Delta of Macross: Ladies and gentlement, there's a new Macross in town, and its name is Macross Delta. Don't know a blessed thing about it 'cept the title, and that it's likely to have a) variable fighters, b) a love triangle of some kind, c) a female pop star, and d) little to no chance of U.S. distribution due to Harmony Gold. (Please prove me wrong about d), OK?)
Dead man's casting call: The live-action Death Note movie in the West is apparently still a "go" thing, and now we have our Light: it's Nat Wolff, late of Paper Towns. Adam Wyngard (You're Next) is directing. (Side note: apparently Masi ["Hiro"] is one of the producers.)
I don't have the highest hopes for this; it sounds like it's going to end up being another piece of product off the J-horror remake assembly line. The bloom came off that rose years ago — and come to think of it, I don't think most Western audiences are gong to care one way or another what the source material was. Nor, in my opinion, will they rush out and buy the manga or the TV series once they do find out. This thing has to stand or die on its own two feet. (A piece at the Daily beast advances the notion this is another instance of Hollywood's Anime Whitewashing Epidemic.)
Fantastic and sad: A screening of the newly restored 1970s psychedelic anime Belladonna of Sadness took place at Fantastic Fest, and the folks at Birth Movies Death have a review. Am eagerly awaiting the home video release of this, since the restoration includes material axed from the film for its original release.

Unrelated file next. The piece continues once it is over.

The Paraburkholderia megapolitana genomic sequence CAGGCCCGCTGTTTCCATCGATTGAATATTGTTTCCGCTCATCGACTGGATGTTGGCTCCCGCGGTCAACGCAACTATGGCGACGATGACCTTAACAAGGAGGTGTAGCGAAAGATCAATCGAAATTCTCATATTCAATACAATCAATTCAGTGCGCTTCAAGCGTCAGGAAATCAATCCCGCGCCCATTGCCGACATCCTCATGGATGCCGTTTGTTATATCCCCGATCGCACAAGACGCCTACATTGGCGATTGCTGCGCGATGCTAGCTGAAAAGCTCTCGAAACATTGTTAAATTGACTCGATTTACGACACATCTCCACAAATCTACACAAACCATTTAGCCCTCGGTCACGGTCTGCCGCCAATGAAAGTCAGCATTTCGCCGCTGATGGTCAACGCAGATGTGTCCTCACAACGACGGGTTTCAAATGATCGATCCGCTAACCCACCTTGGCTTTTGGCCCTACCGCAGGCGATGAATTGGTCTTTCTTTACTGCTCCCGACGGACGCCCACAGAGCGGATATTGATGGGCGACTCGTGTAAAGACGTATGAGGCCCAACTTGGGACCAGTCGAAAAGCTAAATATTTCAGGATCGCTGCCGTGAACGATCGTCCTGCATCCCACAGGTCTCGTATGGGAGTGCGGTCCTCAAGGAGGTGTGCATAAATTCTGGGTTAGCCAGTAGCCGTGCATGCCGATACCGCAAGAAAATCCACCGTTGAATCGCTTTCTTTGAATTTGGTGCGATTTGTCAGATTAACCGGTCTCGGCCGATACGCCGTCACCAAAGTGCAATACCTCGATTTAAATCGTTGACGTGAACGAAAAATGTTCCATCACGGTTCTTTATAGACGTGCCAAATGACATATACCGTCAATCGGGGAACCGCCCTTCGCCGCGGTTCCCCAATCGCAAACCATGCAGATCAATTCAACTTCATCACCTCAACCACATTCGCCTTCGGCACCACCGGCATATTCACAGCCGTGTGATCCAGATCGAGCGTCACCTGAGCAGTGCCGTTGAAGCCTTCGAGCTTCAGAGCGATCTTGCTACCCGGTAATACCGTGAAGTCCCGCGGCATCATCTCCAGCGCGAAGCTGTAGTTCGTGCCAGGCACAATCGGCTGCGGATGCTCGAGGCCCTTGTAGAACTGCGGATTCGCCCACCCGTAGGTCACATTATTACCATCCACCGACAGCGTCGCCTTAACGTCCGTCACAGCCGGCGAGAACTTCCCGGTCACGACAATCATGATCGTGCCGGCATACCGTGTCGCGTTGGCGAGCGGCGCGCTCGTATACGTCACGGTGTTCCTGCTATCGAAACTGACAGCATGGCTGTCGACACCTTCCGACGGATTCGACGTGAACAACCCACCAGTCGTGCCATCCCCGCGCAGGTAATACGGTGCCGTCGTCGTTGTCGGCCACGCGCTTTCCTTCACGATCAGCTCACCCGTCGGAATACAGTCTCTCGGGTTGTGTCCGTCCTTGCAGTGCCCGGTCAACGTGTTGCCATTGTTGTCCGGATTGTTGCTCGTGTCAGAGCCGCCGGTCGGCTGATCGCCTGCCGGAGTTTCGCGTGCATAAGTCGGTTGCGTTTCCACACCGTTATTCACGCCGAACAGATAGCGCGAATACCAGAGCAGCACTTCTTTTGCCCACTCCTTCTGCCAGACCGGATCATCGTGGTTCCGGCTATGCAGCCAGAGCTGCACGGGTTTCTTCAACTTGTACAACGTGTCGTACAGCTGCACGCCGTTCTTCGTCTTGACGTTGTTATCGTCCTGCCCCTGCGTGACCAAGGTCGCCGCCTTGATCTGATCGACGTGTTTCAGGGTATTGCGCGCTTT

Also worth reading: a detailed interview with the folks who did the 4K restoration/remaster job, and who are also distributing the picture in the U.S., Cinelicious Pictures.
Kick it up another notch: AnimEigo, house of all things anime Kickstarter right now, has announced its next big project: a restoration of AD Police, an early 1990s OVA series set in the Bubblegum Crisis-verse. I am iffy on this particular title — it wasn't something particularly endearing or formative for me — but I'm behind AnimEigo's efforts in this vein generally, so I might well kick a few bucks towards this job. AnimEigo's most recent production, aside from the restored Bubblegum Crisis, is a restoration of Gainax's seminal Otaku no Video, half homage and half spoof of 1980s anime-nerd culture that I suspect will still ring terribly true.
More Heroes: Yoshiki Tanaka's Legend of Arslan was recently adapted into a manga series by way of Fullmetal Alchemist/Silver Spoon artist Hiromu Arakawa. Stands to reason that his other big masterpiece, Legend of the Galactic Heroes -- soon to be issued in English for the first time ever — would also get its own new manga adaptation. Arslan's own new manga version also got a TV adaptation, and I plan at some point to compare that to the OVA adapted from the same source material that came out in the 1980s.
Oh, and Production I.G is also re-adapting the Galactic Heroes novels as an entirely new anime for sometime in 2017. Dizzy yet?
Dreamtime harmonics: Great article on composer Kenji Kawai, best known for his work on the Ghost in the Shell films, but also Fate/stay night, and many live-action productions such as Mamoru Oshii's Avalon (a really sensational score, that).
What we don't talk about when we don't talk about manga: Well, why don't we talk about manga? This article has already made the rounds a few times, so I might not be surprising anyone by recommending it. My take is that anime and manga are like any other insular pop-culture phenomenon: it's entirely possible for a lot of people to be interested in it without it being "mainstream", because mainstream-ism is about mindset and attitude as much as it is about numbers. More so, I'm certain.
Poof: Apparently anime studio Manglobe (Samurai Champloo, Ergo Proxy, Karneval, The Sacred Blacksmith, The World God Only Knows) is approaching bankruptcy. No word on what this means for the ongoing animated adaptation of Project Itoh's Genocidal Organ, so I'm worried. UPDATE: It's official.